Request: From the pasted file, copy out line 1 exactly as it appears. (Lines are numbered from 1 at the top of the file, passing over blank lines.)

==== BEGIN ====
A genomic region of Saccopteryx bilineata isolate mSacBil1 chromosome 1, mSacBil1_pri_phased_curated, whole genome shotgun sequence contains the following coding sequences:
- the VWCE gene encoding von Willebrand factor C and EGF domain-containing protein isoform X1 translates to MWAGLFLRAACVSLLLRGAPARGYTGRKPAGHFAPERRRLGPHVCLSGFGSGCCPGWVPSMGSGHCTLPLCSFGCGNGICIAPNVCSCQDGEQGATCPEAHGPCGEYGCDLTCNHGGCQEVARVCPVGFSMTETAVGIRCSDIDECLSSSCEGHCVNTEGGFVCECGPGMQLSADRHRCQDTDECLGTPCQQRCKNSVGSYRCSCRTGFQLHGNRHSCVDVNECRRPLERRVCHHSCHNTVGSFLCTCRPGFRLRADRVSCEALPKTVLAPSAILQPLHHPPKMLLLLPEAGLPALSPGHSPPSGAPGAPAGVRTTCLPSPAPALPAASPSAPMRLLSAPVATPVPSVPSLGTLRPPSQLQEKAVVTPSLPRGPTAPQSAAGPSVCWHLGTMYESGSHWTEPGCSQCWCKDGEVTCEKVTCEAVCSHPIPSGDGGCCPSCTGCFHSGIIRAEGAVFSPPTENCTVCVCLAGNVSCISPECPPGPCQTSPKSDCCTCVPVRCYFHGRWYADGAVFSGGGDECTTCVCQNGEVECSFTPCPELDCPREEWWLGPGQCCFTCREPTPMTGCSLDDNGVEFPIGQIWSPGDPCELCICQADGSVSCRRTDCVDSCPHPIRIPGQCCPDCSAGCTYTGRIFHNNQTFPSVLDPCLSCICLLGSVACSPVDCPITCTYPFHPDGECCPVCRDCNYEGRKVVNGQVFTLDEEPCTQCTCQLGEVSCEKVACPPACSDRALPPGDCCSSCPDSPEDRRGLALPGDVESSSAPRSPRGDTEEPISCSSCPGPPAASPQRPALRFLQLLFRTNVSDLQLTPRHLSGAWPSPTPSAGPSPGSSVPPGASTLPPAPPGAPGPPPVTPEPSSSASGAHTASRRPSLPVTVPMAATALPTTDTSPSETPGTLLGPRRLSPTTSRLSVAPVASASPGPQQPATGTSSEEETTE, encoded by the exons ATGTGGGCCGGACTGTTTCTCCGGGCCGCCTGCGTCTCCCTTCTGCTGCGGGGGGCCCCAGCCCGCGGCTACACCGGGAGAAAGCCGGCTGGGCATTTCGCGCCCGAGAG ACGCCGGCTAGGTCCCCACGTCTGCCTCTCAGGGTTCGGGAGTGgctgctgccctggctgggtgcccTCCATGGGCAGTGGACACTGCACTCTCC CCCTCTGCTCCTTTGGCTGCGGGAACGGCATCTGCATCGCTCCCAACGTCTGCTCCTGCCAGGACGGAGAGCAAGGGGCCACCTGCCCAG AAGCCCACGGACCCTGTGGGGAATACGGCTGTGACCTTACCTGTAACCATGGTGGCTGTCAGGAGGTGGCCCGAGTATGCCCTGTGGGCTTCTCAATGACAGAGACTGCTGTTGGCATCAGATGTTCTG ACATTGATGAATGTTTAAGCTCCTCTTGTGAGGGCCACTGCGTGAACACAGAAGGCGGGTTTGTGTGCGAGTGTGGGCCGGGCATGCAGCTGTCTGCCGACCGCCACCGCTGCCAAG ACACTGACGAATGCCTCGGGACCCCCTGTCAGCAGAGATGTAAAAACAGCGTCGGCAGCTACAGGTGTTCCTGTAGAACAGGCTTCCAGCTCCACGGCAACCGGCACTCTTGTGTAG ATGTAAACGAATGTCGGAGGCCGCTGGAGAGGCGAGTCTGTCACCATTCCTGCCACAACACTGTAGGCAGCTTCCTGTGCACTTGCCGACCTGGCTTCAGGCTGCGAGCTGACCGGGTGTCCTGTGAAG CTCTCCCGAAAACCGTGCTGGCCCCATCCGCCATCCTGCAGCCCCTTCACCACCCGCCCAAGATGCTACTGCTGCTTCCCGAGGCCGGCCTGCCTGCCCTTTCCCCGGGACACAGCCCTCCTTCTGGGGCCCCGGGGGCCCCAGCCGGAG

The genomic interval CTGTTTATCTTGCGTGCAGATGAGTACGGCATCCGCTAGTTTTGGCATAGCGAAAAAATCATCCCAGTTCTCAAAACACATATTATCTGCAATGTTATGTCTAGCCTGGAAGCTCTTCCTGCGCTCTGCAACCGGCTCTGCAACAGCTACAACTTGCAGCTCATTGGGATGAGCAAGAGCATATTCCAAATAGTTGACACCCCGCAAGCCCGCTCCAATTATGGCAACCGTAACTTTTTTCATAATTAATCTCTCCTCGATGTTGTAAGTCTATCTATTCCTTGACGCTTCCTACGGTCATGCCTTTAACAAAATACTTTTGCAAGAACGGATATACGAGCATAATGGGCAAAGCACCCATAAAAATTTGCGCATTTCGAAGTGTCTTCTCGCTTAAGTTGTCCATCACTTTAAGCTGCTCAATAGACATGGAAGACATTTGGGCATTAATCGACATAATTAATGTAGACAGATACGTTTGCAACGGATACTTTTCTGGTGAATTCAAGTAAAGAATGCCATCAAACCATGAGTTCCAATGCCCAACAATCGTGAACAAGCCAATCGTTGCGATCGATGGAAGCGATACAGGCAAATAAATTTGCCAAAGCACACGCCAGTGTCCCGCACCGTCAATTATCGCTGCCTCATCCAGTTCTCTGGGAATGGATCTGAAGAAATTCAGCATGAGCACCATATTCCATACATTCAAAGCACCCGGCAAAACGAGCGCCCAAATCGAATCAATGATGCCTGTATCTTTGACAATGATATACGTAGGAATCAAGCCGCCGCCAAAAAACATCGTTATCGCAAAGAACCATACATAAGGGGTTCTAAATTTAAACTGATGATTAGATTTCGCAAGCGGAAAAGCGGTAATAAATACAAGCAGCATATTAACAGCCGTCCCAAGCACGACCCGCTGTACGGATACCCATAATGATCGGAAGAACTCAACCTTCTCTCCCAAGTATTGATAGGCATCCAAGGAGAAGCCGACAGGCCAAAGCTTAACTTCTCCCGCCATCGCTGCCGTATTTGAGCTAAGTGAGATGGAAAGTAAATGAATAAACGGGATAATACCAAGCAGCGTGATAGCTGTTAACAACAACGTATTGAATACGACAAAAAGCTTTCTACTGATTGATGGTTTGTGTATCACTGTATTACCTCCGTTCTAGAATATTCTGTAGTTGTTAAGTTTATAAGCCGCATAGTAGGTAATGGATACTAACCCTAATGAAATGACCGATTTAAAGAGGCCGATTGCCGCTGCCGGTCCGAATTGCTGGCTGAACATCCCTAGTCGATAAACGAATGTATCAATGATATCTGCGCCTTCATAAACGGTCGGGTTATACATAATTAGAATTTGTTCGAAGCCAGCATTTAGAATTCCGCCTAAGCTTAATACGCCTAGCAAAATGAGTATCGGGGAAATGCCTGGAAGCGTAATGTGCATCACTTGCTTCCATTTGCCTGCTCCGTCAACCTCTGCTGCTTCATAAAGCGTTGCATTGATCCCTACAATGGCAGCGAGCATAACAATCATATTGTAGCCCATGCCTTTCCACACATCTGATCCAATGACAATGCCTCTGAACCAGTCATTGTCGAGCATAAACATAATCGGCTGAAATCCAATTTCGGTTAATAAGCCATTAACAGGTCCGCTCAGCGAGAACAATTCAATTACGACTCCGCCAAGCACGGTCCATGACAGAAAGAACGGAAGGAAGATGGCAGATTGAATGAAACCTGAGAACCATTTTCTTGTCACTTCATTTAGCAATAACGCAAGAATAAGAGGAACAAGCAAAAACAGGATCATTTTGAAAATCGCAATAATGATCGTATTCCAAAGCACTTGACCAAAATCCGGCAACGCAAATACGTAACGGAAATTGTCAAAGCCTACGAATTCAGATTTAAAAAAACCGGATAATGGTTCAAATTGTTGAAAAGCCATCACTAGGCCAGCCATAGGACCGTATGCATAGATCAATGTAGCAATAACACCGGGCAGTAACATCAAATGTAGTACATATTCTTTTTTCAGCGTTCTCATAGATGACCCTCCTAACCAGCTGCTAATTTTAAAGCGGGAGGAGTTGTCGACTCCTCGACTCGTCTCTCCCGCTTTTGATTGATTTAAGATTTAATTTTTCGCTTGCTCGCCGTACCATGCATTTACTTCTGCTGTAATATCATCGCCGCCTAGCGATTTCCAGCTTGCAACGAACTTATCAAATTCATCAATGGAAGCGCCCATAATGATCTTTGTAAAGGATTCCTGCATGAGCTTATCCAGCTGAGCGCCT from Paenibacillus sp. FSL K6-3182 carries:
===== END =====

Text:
A genomic region of Saccopteryx bilineata isolate mSacBil1 chromosome 1, mSacBil1_pri_phased_curated, whole genome shotgun sequence contains the following coding sequences: